I'd never heard of this, but apparently :
Some native American anthropologists claim that primitive Navajos used to honour men known as the "nadleeh" – said to have "two spirits", one masculine, one feminine – who were allowed to dress like women, and to perform their duties.
In traditional pointy-head style, this meant that the Navajo were cool dudes, who "recognised sexual diversity in their community". How unlike our own straight, repressed Christian forebears ! Don't bogart that peyote, Don Juan !
That slightly scary feminist student who would witter on about Native American spirituality is now Diversity Co-Ordinator with a budget. There seems to be a cluster of them in the North West.
"The Navajo Lesbian and Gay Health Strategy for Preston, Blackpool, Fylde and Wyre currently has 50 local organisations signed up to its lesbian and gay friendly assurance charter mark scheme. This includes NHS health care services including Accident and Emergency, GUM Clinics, GPs, young people’s sexual health services as well as other statutory and voluntary services. The charter mark ensures equity of access to services and equality of employment and includes access to training, resources, support, funding and policy making for all organisations involved."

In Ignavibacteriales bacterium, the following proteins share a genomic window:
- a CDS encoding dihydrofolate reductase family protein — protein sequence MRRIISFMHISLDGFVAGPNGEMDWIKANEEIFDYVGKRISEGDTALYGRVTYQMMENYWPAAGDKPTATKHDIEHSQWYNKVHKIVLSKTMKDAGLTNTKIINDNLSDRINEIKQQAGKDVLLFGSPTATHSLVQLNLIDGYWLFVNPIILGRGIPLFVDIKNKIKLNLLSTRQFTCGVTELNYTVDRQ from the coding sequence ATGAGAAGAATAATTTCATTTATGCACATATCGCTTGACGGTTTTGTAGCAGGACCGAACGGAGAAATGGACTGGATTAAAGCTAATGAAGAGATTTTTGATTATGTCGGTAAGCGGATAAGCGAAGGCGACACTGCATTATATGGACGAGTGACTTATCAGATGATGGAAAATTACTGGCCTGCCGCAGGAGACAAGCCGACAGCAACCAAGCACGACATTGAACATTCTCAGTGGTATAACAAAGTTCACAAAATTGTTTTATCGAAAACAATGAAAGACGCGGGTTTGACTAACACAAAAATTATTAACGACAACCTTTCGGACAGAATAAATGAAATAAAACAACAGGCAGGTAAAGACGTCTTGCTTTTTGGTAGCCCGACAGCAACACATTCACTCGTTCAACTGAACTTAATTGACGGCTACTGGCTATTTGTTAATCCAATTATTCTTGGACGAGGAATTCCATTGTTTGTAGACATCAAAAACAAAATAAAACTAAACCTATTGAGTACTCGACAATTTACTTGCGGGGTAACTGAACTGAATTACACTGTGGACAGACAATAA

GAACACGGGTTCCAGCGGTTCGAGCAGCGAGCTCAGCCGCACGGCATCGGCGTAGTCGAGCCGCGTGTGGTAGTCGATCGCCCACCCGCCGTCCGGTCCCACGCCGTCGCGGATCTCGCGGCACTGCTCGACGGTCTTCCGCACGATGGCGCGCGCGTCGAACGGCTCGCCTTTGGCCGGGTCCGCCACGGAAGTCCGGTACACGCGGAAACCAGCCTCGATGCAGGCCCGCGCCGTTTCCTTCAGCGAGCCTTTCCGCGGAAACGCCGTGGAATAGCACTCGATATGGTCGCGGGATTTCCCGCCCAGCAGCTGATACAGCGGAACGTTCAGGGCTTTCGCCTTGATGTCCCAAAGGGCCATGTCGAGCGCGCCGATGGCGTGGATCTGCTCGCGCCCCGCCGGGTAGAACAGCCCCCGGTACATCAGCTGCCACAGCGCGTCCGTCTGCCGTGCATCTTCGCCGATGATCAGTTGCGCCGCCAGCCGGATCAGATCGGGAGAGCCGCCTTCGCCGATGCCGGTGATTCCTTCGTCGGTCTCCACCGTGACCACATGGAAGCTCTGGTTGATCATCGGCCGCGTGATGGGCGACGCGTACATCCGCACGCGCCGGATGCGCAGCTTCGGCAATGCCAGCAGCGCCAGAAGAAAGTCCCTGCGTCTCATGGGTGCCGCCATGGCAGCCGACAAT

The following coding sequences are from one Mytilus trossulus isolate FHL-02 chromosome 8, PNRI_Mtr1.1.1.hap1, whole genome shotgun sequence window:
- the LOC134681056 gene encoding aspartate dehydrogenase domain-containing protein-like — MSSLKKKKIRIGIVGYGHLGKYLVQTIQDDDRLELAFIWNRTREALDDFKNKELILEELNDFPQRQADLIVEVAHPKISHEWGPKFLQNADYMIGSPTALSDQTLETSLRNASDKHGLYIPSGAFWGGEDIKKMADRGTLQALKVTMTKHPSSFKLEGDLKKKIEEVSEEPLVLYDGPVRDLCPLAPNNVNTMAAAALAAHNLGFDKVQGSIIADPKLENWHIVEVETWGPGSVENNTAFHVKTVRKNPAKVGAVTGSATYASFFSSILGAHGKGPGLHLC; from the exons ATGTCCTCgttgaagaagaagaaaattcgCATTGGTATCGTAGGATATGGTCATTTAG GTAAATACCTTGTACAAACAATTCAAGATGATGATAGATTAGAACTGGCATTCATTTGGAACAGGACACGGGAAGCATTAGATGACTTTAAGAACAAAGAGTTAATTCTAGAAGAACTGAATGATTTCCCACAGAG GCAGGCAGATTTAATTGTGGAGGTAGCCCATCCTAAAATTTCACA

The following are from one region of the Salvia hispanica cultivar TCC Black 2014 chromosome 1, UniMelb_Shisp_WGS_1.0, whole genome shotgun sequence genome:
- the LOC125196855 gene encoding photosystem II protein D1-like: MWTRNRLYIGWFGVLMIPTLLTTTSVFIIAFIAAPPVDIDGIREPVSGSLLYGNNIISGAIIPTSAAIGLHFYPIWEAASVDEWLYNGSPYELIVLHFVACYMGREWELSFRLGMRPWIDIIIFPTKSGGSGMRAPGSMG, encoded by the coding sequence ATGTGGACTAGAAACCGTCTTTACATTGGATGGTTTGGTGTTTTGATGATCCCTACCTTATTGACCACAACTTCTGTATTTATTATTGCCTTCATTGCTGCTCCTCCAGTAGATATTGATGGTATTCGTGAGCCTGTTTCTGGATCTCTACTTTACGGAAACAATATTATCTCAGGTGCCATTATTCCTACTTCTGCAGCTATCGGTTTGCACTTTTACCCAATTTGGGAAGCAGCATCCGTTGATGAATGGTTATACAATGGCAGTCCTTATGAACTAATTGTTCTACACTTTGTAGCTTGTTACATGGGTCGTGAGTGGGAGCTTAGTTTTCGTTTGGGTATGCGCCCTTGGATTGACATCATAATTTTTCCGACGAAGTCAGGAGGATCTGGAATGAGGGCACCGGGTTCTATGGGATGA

It was Navajo Chartermark literature which led to the Wyre Borough Thought Police incident.
Strangely, the real Navajo nation don't seem too chuffed.
The native Americans, however, are furious. Their attorney-general has written a letter, passed to The Sunday Telegraph, expressing "great concern".
The 300,000 Navajo live on a huge reservation in north-eastern Arizona, Utah and New Mexico, and enjoy considerable independence from Washington. They make many of their own laws, including one passed overwhelmingly in 2005, banning homosexual marriages.
Louis Denetsosie, the Navajo attorney-general, says in a letter to the Roberts: "The Navajo nation is greatly concerned regarding the use of the word Navajo in any context, but even more so when it is used to express a view or policy that is contrary to Navajo law."
Last night, one of the lawyers who acted for the Roberts, Tom Ellis, of the Manchester firm Aughton Ainsworth, said: "At a time when gay activists are pressing for laws that will give them a right not to be offended, it appears that some groups, including many funded by the taxpayer, are prepared to offend a whole nation."
Miko Peled on the Holocaust and free speech
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